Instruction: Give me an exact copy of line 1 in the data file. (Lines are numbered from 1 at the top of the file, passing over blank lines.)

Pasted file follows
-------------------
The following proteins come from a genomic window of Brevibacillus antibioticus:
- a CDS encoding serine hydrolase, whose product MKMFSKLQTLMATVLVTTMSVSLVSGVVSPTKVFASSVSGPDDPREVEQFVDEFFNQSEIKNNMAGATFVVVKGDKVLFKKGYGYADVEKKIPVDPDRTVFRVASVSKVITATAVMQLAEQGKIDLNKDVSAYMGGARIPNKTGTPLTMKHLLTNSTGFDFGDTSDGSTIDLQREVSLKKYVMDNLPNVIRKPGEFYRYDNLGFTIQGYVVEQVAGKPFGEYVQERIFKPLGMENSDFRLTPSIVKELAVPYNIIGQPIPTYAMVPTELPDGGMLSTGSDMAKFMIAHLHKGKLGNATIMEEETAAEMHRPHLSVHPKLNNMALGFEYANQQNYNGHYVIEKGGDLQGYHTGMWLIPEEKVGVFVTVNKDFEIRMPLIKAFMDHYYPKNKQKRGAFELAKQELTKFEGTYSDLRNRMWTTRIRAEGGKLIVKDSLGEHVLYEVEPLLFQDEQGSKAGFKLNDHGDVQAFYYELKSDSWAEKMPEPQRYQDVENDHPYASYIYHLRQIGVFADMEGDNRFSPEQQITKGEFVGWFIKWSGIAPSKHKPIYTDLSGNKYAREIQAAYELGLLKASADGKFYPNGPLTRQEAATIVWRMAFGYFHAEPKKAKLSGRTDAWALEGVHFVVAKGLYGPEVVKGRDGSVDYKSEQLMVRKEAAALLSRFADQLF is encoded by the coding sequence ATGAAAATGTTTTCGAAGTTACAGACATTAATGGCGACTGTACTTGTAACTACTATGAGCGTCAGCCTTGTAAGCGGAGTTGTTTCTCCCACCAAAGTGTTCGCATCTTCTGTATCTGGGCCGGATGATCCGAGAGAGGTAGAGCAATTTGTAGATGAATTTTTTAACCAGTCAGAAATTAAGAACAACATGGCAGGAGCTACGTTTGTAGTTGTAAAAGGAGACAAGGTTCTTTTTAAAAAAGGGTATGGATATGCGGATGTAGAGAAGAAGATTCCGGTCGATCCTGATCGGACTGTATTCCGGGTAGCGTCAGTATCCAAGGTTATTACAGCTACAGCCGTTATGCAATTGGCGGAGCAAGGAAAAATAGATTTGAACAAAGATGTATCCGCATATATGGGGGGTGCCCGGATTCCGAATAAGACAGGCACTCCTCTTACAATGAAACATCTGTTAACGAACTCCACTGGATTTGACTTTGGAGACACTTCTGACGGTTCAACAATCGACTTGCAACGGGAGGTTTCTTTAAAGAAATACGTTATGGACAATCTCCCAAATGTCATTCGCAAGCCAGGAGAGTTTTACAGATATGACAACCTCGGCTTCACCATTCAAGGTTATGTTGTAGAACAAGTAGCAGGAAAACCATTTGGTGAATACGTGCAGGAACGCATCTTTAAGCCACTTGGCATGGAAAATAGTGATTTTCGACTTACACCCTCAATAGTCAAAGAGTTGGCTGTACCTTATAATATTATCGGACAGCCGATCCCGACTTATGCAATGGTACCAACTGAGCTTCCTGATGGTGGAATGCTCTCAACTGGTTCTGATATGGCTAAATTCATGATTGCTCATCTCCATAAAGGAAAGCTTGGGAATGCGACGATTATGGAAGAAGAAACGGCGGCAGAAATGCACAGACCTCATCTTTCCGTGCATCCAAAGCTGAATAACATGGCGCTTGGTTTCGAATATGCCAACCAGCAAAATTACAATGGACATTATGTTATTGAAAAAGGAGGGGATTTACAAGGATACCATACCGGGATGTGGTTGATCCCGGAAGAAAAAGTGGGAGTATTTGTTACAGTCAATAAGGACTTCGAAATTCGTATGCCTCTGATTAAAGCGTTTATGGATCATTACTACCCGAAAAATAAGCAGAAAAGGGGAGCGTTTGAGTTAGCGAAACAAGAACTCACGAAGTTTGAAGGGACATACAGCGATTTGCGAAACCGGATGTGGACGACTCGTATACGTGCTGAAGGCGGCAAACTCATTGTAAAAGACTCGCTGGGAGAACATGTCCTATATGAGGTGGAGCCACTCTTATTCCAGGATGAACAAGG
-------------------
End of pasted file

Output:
The following proteins come from a genomic window of Brevibacillus antibioticus: